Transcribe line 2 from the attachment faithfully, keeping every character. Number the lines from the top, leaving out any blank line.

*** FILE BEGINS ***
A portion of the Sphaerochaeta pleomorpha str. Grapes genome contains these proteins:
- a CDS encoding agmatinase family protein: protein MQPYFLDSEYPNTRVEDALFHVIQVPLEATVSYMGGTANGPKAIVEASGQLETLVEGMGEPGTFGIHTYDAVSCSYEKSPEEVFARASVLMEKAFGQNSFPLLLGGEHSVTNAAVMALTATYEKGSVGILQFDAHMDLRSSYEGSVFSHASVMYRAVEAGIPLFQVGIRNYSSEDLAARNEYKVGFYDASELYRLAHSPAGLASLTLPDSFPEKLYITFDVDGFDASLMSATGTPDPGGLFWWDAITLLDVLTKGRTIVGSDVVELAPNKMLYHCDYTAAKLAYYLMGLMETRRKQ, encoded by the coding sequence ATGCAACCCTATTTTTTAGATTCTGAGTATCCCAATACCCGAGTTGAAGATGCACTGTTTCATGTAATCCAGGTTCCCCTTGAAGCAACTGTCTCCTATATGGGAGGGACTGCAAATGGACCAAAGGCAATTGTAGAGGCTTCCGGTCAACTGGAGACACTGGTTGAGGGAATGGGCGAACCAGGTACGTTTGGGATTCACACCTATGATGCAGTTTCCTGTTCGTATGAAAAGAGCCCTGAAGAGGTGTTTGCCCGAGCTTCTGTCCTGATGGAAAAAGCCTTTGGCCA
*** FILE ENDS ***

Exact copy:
- a CDS encoding agmatinase family protein: protein MQPYFLDSEYPNTRVEDALFHVIQVPLEATVSYMGGTANGPKAIVEASGQLETLVEGMGEPGTFGIHTYDAVSCSYEKSPEEVFARASVLMEKAFGQNSFPLLLGGEHSVTNAAVMALTATYEKGSVGILQFDAHMDLRSSYEGSVFSHASVMYRAVEAGIPLFQVGIRNYSSEDLAARNEYKVGFYDASELYRLAHSPAGLASLTLPDSFPEKLYITFDVDGFDASLMSATGTPDPGGLFWWDAITLLDVLTKGRTIVGSDVVELAPNKMLYHCDYTAAKLAYYLMGLMETRRKQ, encoded by the coding sequence ATGCAACCCTATTTTTTAGATTCTGAGTATCCCAATACCCGAGTTGAAGATGCACTGTTTCATGTAATCCAGGTTCCCCTTGAAGCAACTGTCTCCTATATGGGAGGGACTGCAAATGGACCAAAGGCAATTGTAGAGGCTTCCGGTCAACTGGAGACACTGGTTGAGGGAATGGGCGAACCAGGTACGTTTGGGATTCACACCTATGATGCAGTTTCCTGTTCGTATGAAAAGAGCCCTGAAGAGGTGTTTGCCCGAGCTTCTGTCCTGATGGAAAAAGCCTTTGGCCA